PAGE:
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Liontrust Dealer's Roar - 31/03/2011

The printing press is either the greatest blessing or the greatest curse of modern times, one sometimes forgets which” – James Matthew Barrie, creator of Peter Pan, (9thMay 1860 – 19thJune 1937)

Volumes in US markets picked up a bit yesterday but with Chinese PMI tomorrow night, non-farm payrolls andthe results of the Irish stress test on Friday there were still a few reasons to sit on the sidelines. The S&P has only had two down days in the last ten. It’s up to 1328 just 1.2% below the year’s high made on 18th Feb and as we’ve pointed out the last few days it continues to feel bullet proof right at this moment. Echoing this ‘risk on’ theme the Russell 2000 index, made up of US smaller companies, actually made a new high for the year. This index is comprised of the 2000 smallest companies in the Russell 3000 index (it only represents 8% of the market capitalisation), so it outperforming it’s bigger cousins is a sign investors are having to bet on more inherently risky businesses, it’s up 7.2% this year vs. the Russell 3000 only up 3.3%.  

Liontrust Dealer's Roar - 30/03/2011

“The true meaning of Christmas will not be revealed until Easter – or possibly much later” – Mervyn King, Governor of the Bank of England, born March 30th 1948

Despite low volumes again, the S&P closed on its highs for the day and we have seen a decent follow through across the board in Asia. Japan bounced hard as exporters surged after the USD climbed sharply from the upper 81-yen zone to 83-yen level. On top of that, automakers and tech shares were also boosted after the media reported that Nissan and Hitachi are resuming their operation soon. Inevitably European markets opened in good heart, shrugging off the double sovereign downgrades from S&P yesterday that saw Portuguese and Greek debt get ever closer to junk status.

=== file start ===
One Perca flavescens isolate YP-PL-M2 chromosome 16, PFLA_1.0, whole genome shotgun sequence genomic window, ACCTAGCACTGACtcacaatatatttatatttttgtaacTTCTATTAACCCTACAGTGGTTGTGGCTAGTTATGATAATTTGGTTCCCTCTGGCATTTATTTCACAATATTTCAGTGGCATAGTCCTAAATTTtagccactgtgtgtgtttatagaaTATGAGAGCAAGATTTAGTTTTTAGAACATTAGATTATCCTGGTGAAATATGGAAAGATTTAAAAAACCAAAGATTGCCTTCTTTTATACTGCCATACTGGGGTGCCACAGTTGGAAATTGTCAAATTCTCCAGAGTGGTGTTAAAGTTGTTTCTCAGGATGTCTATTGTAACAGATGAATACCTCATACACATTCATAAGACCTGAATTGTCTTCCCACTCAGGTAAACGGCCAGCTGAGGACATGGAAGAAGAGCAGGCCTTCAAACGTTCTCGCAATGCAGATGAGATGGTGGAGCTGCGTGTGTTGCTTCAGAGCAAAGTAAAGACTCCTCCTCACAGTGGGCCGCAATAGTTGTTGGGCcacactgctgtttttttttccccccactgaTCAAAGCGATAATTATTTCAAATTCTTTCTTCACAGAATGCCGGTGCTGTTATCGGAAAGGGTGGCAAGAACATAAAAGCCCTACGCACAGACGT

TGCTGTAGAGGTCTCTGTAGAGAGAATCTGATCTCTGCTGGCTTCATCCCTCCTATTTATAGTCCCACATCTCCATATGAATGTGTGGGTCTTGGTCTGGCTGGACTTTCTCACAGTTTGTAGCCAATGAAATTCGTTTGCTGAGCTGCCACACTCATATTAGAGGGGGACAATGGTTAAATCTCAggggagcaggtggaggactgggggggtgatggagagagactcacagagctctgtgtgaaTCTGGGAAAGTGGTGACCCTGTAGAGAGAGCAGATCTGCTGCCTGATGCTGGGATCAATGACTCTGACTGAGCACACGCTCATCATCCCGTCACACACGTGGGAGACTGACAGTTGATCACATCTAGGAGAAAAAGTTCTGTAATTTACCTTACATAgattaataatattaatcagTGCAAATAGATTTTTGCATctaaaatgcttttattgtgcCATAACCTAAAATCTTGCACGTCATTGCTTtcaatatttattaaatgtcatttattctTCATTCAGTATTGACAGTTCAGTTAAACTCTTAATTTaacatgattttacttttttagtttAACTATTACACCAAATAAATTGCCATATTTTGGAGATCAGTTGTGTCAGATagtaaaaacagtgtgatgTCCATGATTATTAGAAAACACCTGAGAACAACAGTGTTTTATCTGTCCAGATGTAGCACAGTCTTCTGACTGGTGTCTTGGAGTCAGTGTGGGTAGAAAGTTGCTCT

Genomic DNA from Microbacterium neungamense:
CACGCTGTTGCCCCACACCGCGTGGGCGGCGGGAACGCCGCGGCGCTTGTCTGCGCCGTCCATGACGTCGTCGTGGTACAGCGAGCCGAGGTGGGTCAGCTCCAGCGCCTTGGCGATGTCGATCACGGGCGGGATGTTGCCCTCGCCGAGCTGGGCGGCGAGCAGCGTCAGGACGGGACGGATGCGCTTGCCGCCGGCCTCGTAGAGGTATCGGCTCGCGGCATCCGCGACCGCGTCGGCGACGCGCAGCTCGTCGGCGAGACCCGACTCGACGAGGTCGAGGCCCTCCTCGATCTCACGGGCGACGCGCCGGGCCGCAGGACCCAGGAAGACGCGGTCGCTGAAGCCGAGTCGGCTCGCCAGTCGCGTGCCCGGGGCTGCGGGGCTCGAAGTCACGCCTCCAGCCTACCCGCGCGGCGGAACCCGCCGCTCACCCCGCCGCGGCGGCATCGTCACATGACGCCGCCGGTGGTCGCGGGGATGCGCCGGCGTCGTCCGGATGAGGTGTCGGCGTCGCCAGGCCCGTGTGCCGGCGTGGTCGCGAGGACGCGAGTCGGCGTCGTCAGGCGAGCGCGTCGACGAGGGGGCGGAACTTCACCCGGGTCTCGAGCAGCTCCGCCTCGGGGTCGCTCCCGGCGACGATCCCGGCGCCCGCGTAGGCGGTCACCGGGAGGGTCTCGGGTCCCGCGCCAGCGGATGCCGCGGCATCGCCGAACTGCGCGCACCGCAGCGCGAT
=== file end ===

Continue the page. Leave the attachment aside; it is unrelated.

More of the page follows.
Liontrust Dealer's Blog - 29/03/2011

The Minister of Transport issued this appeal to motorists: Can anyone give him a lift to Leicester?”  - Eric Idle born March 29th 1943

US markets initially traded sideways post our departure but in the last 30 minutes of trading they sold off to close at the worst levels of the session (S&P -0.4% from where we left last night). Concerns touched familiar themes with S&P downgrading 5 Portuguese banks, worries as Ireland edge closer to the results of recent bank stress tests (€23bn required rumoured in the Irish press) andMerkel suffering a set-back in an important regional election (the takeaway seemed to be German hostility over nuclear energy). MENA headlines are not going away, Libyan rebels secured some more towns, Syrian protestors were killed by police andviolence is erupting in Jordan. Like the UK,the standout takeaway was the dire volumes;it was the quietest turnover day of the year, with the largest volume coming in the 30-minute sell-off (a worry perhaps).

Liontrust Dealer's Blog - 28/03/2011

“If inflation continues to soar, you're going to have to work like a dog just to live like one.”  - George Gobel, American comedian and actor, May 20th 1919 – February 24th 1991.

Last week saw equities bounce sharply from their latest cyclical lows, rising each day to finish with weekly moves: S&P +2.7%, EuroStoxx +4.3%. A key issue for the week however was low daily volumes, highlighting an underlying lack of conviction/participation in the up-move from the recent cyclical lows – weekly volumes versus their 6 month average were 93% for the EuroStoxx and 85% for the S&P. 

Liontrust Dealer's Blog - 25/03/2011

“No matter what political reasons are given for war, the underlying reason is always economic”.  AJP Taylor, British historian, March 25th 1906 – September 7th 1990

How distant does last week’s wobble in equities seem already! The current mood of the market is well summed-up by one of the most respected fixed income strategists in London today:

There's a lot of bad news around at the moment. From Japan to Portugal, from Ireland to Libya, and from the downgrade of Spanish banks to UK inflation. However markets are shrugging these events off and are being propelled forward by three forces in our opinion.

Liontrust Dealer's Roar - 24/03/2011